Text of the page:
Basically, feedback is information about how we are doing in our efforts to reach a goal. Feedback is evidence about:
- FEED UP - Where am I going? (standards, exemplars, targets)
- FEEDBACK - How am I doing?
- FEED Forward - Where to next?
For effective feedback to occur, teachers need to know learning trajectories for students and to be clear on both "the why" and "the what" that they are teaching. Note that in everyday situations, goals are often implicit, although fairly obvious to everyone. I don't need to announce when telling the joke that my aim is to make you laugh. But in school, learners are often unclear about the specific goal of a task or lesson, so it is crucial to remind them about the goal and the criteria by which they should self-assess.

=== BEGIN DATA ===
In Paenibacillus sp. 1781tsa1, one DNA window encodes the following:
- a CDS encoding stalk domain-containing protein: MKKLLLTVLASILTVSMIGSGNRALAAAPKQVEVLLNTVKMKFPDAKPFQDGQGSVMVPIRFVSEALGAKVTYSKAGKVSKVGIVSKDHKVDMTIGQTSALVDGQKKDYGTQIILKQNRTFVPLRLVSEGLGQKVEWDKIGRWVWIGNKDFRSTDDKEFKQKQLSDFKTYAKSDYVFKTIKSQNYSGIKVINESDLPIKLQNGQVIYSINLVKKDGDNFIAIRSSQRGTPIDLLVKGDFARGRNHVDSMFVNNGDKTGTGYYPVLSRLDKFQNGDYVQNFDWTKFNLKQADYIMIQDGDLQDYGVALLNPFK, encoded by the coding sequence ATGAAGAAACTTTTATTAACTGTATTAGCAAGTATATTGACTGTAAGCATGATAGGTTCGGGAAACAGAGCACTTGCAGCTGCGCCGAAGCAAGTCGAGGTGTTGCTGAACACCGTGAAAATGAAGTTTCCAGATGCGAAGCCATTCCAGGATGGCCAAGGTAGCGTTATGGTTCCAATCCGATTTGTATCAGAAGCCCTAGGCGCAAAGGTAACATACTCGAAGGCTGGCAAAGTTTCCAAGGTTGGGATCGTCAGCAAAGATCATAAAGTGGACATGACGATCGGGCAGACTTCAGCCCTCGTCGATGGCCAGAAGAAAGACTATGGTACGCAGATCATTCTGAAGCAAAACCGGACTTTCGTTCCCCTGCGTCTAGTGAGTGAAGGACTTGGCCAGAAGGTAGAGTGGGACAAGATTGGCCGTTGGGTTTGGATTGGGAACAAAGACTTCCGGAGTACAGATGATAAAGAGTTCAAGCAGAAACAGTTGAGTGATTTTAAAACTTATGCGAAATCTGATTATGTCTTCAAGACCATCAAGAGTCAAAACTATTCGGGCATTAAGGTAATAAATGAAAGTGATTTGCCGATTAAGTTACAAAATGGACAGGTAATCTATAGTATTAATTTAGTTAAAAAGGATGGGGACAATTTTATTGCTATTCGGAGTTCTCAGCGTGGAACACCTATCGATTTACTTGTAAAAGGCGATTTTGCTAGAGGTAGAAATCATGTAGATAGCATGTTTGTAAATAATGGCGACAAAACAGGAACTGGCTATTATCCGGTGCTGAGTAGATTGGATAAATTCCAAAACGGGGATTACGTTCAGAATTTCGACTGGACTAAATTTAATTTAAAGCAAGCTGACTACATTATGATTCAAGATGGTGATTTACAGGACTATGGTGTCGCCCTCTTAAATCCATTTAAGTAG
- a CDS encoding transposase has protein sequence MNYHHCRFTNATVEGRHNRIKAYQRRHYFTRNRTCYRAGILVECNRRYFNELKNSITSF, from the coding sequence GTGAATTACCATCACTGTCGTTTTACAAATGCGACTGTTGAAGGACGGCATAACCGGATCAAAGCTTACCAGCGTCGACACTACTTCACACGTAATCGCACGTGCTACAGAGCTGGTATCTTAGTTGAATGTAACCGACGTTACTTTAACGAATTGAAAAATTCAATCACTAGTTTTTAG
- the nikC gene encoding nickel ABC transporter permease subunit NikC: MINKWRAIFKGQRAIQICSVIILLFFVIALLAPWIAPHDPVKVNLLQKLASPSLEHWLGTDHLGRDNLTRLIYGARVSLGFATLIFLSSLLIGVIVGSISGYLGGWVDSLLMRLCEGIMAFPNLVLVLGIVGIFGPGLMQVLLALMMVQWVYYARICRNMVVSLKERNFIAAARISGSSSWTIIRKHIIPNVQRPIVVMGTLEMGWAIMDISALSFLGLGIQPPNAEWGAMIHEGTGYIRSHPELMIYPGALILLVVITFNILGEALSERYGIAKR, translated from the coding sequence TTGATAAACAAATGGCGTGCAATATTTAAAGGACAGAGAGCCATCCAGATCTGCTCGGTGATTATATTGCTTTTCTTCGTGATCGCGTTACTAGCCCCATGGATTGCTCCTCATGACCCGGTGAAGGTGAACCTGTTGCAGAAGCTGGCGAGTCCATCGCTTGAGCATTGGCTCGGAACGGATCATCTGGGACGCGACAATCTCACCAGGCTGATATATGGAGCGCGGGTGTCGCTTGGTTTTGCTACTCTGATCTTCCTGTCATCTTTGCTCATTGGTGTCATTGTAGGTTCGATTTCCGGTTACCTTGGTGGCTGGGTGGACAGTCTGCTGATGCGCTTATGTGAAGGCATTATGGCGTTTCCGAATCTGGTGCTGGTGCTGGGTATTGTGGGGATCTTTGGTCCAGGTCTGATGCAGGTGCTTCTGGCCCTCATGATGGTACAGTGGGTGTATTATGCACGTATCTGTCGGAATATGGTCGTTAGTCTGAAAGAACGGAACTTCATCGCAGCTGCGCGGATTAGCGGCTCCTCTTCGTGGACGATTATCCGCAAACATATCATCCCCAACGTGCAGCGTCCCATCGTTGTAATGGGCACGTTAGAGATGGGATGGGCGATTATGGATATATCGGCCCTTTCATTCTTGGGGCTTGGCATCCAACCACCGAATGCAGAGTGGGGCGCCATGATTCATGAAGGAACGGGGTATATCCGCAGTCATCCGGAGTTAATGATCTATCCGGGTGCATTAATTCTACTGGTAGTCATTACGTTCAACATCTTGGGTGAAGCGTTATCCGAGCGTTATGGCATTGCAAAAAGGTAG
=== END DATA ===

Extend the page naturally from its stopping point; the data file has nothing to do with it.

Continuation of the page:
What kind of feedback do you have as a teacher? Feedback from the students or other observers is crucial for you to reflect on your practice. One of Hattie's points in his research, is the importance of teachers asking for feedback on their teaching. Asking your kids for feedback (written, verbally, surveys, etc.) can be powerful and can help us see learning through out students eyes. Questions such as:
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- Seven Keys to Effective Feedback - Check out this blog post, by respected educator Grant Wiggins (Understanding by Design/Backwards Planning) with useful info ration on providing useful and relevant feedback to students.